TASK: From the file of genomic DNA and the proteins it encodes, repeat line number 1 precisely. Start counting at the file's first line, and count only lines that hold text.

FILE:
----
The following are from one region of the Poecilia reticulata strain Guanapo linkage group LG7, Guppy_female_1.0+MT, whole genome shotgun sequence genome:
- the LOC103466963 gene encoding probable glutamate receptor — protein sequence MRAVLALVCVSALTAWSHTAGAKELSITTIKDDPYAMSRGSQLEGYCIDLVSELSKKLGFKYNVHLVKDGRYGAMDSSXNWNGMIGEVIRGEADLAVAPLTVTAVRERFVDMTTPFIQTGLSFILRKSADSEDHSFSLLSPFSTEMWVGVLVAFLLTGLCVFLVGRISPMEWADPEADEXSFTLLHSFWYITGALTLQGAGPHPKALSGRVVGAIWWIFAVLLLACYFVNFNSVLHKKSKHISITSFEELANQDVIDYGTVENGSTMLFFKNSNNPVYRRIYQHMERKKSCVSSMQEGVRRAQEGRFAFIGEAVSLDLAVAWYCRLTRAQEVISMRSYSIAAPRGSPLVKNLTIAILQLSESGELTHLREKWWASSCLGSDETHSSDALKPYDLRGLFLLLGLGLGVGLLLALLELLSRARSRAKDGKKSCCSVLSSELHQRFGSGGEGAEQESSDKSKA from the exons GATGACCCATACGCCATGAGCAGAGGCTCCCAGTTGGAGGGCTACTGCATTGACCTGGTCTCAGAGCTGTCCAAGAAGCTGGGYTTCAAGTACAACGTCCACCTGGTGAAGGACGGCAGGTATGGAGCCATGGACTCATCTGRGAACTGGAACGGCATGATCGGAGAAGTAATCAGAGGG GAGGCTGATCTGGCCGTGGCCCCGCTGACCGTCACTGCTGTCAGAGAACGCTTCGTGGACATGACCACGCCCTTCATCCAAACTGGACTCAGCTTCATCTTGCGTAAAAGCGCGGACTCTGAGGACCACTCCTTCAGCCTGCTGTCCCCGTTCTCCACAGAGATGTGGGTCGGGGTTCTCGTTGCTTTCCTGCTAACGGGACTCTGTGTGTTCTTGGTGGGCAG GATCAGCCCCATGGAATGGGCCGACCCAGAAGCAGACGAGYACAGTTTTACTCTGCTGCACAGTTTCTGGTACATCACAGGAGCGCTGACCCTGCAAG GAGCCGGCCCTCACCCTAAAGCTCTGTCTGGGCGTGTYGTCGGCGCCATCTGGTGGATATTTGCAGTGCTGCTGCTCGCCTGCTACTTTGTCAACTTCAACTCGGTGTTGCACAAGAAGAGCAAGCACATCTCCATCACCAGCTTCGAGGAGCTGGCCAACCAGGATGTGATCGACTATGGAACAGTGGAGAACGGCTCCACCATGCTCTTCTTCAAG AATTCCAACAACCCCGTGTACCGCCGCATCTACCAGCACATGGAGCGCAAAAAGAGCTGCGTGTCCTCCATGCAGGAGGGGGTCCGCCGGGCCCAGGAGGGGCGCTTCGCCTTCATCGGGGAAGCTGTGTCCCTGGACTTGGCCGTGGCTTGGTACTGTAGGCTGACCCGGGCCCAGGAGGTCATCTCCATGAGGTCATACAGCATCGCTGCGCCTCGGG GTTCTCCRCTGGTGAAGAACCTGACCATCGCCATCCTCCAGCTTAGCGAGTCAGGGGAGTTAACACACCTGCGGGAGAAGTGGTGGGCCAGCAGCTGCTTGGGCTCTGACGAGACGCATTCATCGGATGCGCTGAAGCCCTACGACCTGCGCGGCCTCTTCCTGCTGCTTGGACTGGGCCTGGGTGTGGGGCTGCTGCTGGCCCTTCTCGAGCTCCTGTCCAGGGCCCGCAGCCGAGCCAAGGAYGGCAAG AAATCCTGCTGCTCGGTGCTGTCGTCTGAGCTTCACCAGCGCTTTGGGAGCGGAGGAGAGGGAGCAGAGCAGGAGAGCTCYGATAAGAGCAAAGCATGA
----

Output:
The following are from one region of the Poecilia reticulata strain Guanapo linkage group LG7, Guppy_female_1.0+MT, whole genome shotgun sequence genome: